Friday, August 19, 2011

Pomegranate

Wikipedia says pomegranate trees were introduced to California by the Spanish in 1769, to be exact. Someone must have kept a record of it. Wikipedia's article doesn't mention how long it took them (the pomegranates) to reach Pasadena.

Our neighborhood pomegranates will be ready to eat in December or thereabouts. Tell that to this bug.

21 comments:

Latino Heritage said...

Beutiful, bursting with colore pic.
By the way, Pasadena was almost named Granada (pomegranate). Pic would have been that much more fitting. Darn that Dr. Elliott, anyway.

Cafe Pasadena said...

December will be ready to eat?
Ok! Thank you, PDP.

John Sandel said...

"Talk to the [bug]!"

dive said...

Mmm … Delicious! And this one comes with a free crunchy bug for extra protein. Yum.
Cool comment from Latino Heritage. It's good to know the history of places.

Laurie said...

May I have a few to hurl at people? Been one of those weeks! :-)

Dina said...

That's a big bug.

Are we that far ahead of you? The pomegranates on the trees outside my house will be ready to eat and bless for Rosh Hashana next month.

mainzdailyphoto.com said...

I read somewhere (and I can't find the source, no matter how I try..) the pomegranates are EXTREMELY slow walkers. It took them 4 years just to get from The Strand up to Highland in Manhattan Beach, so at a rough guess....174 years. Crossing the 405 must have been a nightmare/

Speedway said...

That's an extremely handsome bug. Could be the draft horse of his kind. Nice looking pomegranate, too.

I'm just waiting for my tomatoes. The vine is sturdy and strong, doing fine. A co-worker told me that I'll probably have fall tomatoes. Fall tomatoes? Well, they just got blooms this week, so he must be right. This waiting for nature thing is a pain.

Petrea Burchard said...

Good morning!

LH, I like our name, Pasadena. Granada's nice, but enough other people have put it to good use.

Cafe, December is a good month for eating. I recommend a basic grammar text. Or, if you prefer to work online, try http://grammar.quickanddirtytips.com/

I tried it, JS. He listened but had nothing to say to me.

Dive, Latino Heritage (Roberta) is one of our revered local historians and educators and I'm honored when she comments here.

Oh dear, Laurie, I need to catch up with you. But yes. I can show you the tree. It's got some to spare. We should go at night.

I guess so, Dina. We usually have them in winter. Maybe November, but I don't think they'll be ready in October.

Mainz (JB), you will soon be competing with Roberta for revered historian status and everyone will be caging their pomegranates. And you're right about the 405.

Speedway, you give me hope that I could still plant some tomatoes.

mainzdailyphoto.com said...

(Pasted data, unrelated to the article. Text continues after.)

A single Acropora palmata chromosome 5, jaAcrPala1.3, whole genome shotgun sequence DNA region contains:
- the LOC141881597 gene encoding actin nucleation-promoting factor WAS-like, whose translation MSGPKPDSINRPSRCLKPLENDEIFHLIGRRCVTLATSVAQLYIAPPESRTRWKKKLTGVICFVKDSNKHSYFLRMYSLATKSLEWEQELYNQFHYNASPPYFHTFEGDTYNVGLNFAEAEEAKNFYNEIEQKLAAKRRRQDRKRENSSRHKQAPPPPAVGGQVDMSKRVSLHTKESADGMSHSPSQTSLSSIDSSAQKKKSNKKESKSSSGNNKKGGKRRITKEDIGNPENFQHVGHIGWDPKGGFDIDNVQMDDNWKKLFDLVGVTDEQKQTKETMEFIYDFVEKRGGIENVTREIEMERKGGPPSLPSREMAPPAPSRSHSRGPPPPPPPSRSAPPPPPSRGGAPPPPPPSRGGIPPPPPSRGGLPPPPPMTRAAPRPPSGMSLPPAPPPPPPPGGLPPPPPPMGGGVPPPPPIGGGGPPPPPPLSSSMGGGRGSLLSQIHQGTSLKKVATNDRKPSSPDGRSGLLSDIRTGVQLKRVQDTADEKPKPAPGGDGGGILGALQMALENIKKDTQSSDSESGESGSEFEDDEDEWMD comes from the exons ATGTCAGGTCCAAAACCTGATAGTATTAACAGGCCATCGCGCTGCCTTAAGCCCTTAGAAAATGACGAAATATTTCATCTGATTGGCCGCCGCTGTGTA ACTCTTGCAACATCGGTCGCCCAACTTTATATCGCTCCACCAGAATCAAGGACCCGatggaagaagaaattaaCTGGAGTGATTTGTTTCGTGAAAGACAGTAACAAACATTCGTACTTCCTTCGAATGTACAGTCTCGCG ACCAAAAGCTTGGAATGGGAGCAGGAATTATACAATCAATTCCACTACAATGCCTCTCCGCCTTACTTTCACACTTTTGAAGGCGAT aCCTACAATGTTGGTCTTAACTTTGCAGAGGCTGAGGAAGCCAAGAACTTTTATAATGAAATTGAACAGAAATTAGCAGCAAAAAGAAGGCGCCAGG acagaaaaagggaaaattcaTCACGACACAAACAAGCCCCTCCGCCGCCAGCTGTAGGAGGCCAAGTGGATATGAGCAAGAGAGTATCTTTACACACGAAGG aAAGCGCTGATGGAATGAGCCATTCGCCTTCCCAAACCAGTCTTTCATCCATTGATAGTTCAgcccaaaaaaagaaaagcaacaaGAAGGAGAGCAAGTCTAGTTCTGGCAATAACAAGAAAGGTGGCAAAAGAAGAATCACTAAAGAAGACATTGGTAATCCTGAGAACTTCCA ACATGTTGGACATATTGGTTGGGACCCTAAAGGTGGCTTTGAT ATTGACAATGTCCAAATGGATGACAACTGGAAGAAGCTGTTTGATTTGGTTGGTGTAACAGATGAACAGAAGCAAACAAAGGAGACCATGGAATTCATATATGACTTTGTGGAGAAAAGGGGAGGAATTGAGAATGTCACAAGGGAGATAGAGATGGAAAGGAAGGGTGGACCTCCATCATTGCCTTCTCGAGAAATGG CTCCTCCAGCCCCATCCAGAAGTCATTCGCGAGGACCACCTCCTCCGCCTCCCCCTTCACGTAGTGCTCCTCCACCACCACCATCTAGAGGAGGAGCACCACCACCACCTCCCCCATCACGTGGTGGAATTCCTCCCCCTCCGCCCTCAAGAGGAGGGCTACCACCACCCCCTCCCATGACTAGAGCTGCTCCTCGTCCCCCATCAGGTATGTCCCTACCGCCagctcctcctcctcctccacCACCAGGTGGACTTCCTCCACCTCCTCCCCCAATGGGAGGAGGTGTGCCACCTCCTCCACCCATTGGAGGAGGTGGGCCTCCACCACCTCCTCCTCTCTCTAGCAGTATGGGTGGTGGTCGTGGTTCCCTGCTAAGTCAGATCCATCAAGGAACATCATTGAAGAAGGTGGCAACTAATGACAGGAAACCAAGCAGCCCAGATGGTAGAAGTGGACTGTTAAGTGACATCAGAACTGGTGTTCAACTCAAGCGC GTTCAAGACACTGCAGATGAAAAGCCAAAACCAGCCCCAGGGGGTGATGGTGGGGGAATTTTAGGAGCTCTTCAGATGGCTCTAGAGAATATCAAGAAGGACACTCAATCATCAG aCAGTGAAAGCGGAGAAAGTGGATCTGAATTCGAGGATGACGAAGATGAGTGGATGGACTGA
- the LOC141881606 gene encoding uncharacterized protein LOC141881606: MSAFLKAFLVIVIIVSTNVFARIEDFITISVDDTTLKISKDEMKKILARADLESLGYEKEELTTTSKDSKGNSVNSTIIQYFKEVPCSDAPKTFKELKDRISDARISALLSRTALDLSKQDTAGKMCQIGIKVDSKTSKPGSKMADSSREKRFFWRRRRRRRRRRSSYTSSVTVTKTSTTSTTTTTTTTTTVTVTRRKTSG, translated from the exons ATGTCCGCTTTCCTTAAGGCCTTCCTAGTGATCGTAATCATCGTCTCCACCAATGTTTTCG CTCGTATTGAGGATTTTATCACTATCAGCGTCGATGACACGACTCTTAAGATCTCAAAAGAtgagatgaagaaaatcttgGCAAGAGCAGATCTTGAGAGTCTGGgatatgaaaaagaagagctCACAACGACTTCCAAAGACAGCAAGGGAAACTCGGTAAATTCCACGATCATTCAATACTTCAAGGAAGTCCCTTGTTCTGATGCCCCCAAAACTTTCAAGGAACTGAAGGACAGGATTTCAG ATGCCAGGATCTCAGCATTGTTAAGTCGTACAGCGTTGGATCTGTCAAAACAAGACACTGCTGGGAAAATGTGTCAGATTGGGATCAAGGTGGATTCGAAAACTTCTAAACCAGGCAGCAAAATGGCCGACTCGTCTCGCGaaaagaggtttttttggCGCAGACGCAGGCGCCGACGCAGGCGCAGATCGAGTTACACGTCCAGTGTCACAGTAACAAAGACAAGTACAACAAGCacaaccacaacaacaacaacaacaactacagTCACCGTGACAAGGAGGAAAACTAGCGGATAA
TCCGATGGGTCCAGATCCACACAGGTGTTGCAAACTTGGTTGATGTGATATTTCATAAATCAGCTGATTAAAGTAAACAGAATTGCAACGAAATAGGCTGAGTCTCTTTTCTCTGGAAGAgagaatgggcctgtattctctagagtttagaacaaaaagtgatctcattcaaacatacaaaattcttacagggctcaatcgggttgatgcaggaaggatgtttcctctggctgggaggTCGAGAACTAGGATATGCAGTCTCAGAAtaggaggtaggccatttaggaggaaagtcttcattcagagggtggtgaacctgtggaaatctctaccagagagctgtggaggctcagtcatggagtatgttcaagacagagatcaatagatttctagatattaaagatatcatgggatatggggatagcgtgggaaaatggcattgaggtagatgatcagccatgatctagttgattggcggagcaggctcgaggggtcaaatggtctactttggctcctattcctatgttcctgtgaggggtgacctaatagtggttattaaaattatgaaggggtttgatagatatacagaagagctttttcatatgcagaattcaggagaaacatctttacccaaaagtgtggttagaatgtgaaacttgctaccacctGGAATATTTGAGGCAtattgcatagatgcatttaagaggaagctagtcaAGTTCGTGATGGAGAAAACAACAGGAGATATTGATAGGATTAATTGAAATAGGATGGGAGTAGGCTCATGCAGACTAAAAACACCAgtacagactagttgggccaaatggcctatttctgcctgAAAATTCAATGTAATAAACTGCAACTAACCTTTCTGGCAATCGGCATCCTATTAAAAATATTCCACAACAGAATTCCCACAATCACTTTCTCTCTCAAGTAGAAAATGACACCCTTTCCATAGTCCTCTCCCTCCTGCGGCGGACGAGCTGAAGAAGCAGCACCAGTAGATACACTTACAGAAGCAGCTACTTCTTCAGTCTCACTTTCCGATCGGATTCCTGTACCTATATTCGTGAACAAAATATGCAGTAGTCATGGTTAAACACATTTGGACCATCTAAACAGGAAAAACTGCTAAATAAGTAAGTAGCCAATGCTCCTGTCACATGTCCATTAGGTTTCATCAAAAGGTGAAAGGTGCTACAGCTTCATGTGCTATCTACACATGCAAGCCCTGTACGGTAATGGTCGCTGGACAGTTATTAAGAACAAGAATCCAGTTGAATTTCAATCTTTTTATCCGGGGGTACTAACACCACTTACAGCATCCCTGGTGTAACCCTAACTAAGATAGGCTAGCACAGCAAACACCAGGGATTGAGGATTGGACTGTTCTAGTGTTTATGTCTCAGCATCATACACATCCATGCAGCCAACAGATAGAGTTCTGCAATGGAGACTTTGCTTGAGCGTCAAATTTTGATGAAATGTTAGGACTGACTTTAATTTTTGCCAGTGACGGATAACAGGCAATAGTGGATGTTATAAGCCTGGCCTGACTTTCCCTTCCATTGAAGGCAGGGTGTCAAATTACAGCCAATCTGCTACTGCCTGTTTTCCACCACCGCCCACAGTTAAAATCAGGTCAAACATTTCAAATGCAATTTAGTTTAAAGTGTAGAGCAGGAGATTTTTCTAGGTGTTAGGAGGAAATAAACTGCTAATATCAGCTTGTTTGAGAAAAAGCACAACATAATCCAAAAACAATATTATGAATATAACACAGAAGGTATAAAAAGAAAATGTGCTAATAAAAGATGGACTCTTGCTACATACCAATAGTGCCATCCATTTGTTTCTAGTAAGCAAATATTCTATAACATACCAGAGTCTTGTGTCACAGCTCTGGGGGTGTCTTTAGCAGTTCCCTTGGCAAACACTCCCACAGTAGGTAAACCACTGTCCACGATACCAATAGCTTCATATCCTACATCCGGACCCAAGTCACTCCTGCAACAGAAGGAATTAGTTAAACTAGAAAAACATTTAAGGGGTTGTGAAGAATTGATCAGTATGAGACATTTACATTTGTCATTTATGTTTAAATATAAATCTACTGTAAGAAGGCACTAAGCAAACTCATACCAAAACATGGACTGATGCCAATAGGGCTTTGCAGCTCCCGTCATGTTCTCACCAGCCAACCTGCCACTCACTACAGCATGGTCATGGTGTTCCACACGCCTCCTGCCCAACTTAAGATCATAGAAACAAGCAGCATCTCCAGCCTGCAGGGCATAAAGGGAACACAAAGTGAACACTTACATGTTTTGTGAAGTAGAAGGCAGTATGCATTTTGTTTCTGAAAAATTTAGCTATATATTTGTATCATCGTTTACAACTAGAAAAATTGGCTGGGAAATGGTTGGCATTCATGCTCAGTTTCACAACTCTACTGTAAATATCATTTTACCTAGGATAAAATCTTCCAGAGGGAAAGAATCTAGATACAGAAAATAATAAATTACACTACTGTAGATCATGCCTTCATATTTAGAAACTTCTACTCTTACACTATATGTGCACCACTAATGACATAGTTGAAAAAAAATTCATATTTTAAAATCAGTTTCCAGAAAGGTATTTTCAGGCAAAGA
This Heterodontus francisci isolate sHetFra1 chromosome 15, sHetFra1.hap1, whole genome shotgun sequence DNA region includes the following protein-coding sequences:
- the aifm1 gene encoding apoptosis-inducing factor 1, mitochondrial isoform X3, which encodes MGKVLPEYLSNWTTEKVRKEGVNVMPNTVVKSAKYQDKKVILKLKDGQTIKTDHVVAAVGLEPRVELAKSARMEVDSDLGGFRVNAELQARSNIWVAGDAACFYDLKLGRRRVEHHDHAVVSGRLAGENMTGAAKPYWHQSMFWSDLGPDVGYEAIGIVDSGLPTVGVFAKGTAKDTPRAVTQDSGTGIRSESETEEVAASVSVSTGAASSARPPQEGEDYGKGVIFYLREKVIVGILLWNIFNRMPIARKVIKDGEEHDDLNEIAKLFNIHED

revered historian

Sounds a bit age-ist to me. Just watch it....

Petrea Burchard said...

If I'm not older than Roberta I'm close to it, and damn it, I should be revered for making it this far.

Diana said...

Well, bugs gotta eat, too, I guess. What are you going to do with your luscious pomegranates when they're ready to eat? I once made pomegranate juice by pureeing the little red seeds in the food processor. Take note: be very sure that the pusher is in the feed tube when you do this, or you will be washing pomegranate juice off the ceiling. Ask me how I know this...

Pasadena Adjacent said...

Does anyone know if Pomegranates have destructive and aggressive root systems? I know about miniatures but I want the large size fruit.

Petrea Burchard said...

Diana, it's not my tree so I have no plans for these, except to throw them at Laurie's enemies. But do tell us about your ceiling.

PA, I don't know about planting them. Wikipedia says they grow 5-8 meters tall.

Bellis said...

I'd love to have room for a pomegranate tree, because the red flowers are beautiful, and the fruit even better. That bug reminds me of Don Quixote's horse, maybe because I'm thinking of Spain - the pomegranate was the symbol of Catherine of Aragon and appears in a lot of places built by Henry VIII before Anne Boleyn came along.

Shell Sherree said...

The bug knows his fruits. Pomegranates have mystical health-giving powers, or so I've heard.

Ms M said...

Love your photo, the shine on the pomegranate, the rich color, and the surprise of the large bug. Interesting to learn of the history, too.

Petrea Burchard said...

I agree about that history, Ms. M.

I knew pomegranates had a great history in the near east, but not that the Brits coveted them, too. Interesting, though, that Catherine of Aragon was Spanish and that it was Spaniards who brought them to California. Perhaps they've been loved for so long because of those powers Shell mentions.

Margaret said...

Wow! This might be one of my all time favorite of your photos.

Petrea Burchard said...

Gee, Margaret, thank you.

Susan Campisi said...

There's something poetic about the pomegranate, and it has such an interesting story. I had no idea.